In Kukka-Maria Rosenlund’s exhibition Rosewater Park, the viewer dives into the middle ground between fantasy and reality. Through the use of rosaceous imagery and the illusion of paradise, Rosenlund contemplates upon the contradictions and expectations associated with beauty. The exhibition comprises photographs and sculptures—where stoneware clay, mixed materials, and murmurous sound conjoin.
The visual language of Rosewater Park connects to childhood toys, girlhood, eroticism, and the aestheticization of feminine culture. The starting point of the works is in the artist’s personal experiences, which together with art historical references create layers in the exhibition—rose-themed objects and textiles and handicrafts of past generations are juxtaposed with images of paradise; of the goddess Aphrodite of the ancient Greek mythology, who was born from the foam of the sea and nakedly waded ashore.
Rosenlund explores the myth of beauty from the perspective of hiding. She is interested in the ambivalence of emergence: the simultaneous desire and fear to reveal oneself. In the exhibition, corporeality manifests itself as turning or covering up, such as in intermediate moments in the bathroom or garden; the feel of underwear fabric; or in hand-built ceramic objects. The works emerge from Rosenlund’s time in Buenos Aires, where she lived and often toured the city’s gardens. Sculptures in these green spaces typically hold a pot in their hands—historically associated with the home and a metaphor for domesticity. In the tradition of Western thinking, a home’s interior has been combined with femininity, and the woman’s body has been portrayed as a vessel and receiver. Clay is strongly connected to Rosenlund’s background—the relationship between a ceramicist mother and her daughter. The growling pot, on view at the exhibition, originated as a collaboration that entwined their generational gap.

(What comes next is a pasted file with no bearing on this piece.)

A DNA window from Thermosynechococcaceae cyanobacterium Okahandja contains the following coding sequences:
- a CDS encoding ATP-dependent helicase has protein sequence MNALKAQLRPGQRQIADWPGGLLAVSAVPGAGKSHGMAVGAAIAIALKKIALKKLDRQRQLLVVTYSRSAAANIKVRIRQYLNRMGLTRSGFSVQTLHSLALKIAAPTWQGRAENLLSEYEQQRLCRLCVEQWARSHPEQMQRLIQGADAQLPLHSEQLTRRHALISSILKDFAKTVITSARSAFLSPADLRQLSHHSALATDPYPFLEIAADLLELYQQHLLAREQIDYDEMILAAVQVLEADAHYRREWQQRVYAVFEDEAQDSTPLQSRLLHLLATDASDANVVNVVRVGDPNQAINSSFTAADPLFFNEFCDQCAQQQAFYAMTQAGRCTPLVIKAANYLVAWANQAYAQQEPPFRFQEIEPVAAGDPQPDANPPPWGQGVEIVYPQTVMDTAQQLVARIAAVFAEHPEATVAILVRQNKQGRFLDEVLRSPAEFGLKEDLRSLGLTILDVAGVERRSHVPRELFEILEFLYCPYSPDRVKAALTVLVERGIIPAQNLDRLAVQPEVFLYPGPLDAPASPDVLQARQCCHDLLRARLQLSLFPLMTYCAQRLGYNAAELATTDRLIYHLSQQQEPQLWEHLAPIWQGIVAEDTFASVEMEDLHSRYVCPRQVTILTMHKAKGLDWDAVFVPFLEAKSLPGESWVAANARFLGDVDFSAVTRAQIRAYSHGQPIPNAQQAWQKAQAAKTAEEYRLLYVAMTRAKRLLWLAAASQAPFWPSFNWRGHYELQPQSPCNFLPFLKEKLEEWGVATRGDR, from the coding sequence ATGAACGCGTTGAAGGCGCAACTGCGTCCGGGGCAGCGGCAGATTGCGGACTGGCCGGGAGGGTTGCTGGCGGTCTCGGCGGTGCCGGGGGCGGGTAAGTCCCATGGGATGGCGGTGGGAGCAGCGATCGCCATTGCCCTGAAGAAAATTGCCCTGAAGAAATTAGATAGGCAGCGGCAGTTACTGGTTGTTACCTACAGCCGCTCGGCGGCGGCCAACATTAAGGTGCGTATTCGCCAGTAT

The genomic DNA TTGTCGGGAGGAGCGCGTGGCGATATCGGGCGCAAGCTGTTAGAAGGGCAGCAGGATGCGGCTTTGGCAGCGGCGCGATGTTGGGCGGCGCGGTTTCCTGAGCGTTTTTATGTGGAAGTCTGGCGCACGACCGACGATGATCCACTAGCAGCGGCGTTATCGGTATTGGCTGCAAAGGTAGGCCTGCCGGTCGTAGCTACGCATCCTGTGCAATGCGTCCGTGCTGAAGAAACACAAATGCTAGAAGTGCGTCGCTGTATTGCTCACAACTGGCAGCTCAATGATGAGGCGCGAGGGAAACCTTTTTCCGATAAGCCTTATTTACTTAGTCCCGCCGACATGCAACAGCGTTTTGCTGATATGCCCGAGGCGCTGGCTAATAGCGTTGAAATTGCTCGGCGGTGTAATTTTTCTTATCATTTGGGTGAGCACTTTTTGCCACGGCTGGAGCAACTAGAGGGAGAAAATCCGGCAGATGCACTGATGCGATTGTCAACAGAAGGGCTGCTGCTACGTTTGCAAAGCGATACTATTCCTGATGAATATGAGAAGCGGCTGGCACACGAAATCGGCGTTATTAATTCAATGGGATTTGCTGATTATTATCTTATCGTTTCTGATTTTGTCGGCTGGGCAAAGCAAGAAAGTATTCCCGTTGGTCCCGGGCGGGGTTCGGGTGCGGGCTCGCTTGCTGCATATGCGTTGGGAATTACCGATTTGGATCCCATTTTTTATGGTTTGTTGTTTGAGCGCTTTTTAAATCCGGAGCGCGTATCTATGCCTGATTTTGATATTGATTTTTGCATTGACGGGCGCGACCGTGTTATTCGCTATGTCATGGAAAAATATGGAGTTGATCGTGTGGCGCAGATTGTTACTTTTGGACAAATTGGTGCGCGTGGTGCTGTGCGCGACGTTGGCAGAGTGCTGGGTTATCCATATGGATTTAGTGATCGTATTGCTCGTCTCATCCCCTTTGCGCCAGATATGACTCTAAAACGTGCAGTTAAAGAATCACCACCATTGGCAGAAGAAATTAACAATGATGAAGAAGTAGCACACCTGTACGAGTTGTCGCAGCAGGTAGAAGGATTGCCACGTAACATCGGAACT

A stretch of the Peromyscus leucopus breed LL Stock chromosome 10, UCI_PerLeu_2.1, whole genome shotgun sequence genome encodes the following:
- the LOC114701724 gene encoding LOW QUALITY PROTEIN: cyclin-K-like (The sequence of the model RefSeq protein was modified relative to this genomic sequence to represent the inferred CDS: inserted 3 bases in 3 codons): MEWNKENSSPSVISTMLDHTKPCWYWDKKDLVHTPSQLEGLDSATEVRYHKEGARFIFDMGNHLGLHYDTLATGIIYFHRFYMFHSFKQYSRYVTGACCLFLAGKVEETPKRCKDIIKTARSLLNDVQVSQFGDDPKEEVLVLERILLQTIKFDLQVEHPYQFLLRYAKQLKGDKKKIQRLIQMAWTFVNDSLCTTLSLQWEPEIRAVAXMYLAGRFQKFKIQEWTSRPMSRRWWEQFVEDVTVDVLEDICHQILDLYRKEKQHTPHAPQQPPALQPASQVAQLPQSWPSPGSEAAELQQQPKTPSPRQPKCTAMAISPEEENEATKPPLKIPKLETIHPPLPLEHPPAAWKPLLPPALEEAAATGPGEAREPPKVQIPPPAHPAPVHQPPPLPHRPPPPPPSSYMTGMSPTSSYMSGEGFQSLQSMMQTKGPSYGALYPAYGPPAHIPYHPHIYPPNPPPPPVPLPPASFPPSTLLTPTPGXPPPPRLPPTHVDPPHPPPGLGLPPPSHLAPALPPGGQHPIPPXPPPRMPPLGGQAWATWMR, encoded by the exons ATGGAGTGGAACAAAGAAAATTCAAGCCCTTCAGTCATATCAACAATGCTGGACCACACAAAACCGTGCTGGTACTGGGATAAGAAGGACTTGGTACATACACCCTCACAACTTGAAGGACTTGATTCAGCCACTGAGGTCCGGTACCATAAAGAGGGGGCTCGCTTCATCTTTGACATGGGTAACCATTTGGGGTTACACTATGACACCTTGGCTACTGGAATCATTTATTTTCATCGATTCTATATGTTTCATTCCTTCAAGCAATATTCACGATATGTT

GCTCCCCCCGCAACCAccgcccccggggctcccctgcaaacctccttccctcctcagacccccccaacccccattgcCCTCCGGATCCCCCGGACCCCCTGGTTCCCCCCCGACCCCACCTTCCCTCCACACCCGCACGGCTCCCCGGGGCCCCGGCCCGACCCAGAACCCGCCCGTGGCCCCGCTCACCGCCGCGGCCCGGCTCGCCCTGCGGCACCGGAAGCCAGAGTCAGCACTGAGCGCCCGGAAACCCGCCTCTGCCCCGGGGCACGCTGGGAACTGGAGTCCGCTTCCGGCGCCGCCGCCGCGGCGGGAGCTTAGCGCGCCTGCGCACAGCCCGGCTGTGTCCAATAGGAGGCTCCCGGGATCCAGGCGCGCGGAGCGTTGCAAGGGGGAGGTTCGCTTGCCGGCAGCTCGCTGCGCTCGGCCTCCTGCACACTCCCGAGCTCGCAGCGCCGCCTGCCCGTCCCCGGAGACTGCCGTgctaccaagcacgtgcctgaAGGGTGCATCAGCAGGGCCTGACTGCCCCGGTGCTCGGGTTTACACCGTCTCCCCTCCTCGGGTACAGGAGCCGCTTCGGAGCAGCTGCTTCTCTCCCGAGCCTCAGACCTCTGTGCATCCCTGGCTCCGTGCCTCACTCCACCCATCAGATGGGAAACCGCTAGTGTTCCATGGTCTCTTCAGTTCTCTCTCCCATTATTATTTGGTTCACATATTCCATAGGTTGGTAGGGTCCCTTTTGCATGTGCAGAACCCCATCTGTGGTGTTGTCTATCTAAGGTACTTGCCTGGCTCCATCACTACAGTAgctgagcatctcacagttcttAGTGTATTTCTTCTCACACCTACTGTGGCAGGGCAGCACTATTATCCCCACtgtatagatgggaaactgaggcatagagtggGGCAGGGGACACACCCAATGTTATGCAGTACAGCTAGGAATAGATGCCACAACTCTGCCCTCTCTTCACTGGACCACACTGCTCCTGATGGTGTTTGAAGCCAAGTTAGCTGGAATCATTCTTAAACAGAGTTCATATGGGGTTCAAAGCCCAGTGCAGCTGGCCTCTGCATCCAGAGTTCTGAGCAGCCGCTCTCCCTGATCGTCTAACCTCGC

Rosenlund has made the exhibition works using various image transfer techniques for clay, canvas, and photographic paper. In the ceramic pieces, made of stoneware clay, Rosenlund has used a variety of glossy glazes, paint, make-up, seashells, and old porcelain objects. Materiality is a vital part of Rosenlund’s working process: she combines the traditions of photography and pottery-making, in which she finds overlapping features—transformation, the behaviour of matter, and the admiration of chance.
Kukka-Maria Rosenlund is a visual artist, whose works combine camera-based techniques and various material structures. She often examines issues related to transformation and identity. Her works have been exhibited in several group exhibitions in Finland and abroad, such as Transeurope Photography (Athens 2019), The Finnish Museum of Photography (Helsinki 2018), Fotografia Europea (Reggio Emilia, Italia 2017), and Turku Art Museum (2014). Rosenlund has studied fine arts in Antwerp, Belgium, and Buenos Aires, Argentina, and graduated from Aalto University’s Master’s program in Photography in 2020. Her works are included in the State Art Collection.
The exhibition is kindly supported by the Arts Promotion Centre Finland.
Exhibition in media:
Helsingin Sanomat 25.9.2020
Photographic Gallery Hippolyte
Open: Tue-Fri 12-17, Sat-Sun 12-16
image: Kukka-Maria Rosenlund, Rosewater Park, 2020
exhibition images: Milla Talassalo